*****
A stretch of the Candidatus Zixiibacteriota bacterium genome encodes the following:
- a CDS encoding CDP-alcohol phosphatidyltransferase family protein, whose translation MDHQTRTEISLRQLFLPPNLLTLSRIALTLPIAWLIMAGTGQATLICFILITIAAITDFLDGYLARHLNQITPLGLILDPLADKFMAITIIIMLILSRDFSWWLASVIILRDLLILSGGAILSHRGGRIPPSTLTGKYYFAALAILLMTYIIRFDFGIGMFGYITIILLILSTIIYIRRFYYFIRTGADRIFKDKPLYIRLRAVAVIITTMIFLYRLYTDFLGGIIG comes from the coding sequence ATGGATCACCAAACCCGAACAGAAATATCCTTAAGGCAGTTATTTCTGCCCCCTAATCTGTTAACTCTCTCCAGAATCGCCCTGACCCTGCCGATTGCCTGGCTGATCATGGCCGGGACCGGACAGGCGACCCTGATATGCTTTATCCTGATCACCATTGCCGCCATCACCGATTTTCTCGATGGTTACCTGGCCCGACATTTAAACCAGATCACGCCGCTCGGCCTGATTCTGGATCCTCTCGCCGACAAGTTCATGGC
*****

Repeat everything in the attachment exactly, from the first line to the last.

A stretch of the Candidatus Zixiibacteriota bacterium genome encodes the following:
- a CDS encoding CDP-alcohol phosphatidyltransferase family protein, whose translation MDHQTRTEISLRQLFLPPNLLTLSRIALTLPIAWLIMAGTGQATLICFILITIAAITDFLDGYLARHLNQITPLGLILDPLADKFMAITIIIMLILSRDFSWWLASVIILRDLLILSGGAILSHRGGRIPPSTLTGKYYFAALAILLMTYIIRFDFGIGMFGYITIILLILSTIIYIRRFYYFIRTGADRIFKDKPLYIRLRAVAVIITTMIFLYRLYTDFLGGIIG comes from the coding sequence ATGGATCACCAAACCCGAACAGAAATATCCTTAAGGCAGTTATTTCTGCCCCCTAATCTGTTAACTCTCTCCAGAATCGCCCTGACCCTGCCGATTGCCTGGCTGATCATGGCCGGGACCGGACAGGCGACCCTGATATGCTTTATCCTGATCACCATTGCCGCCATCACCGATTTTCTCGATGGTTACCTGGCCCGACATTTAAACCAGATCACGCCGCTCGGCCTGATTCTGGATCCTCTCGCCGACAAGTTCATGGC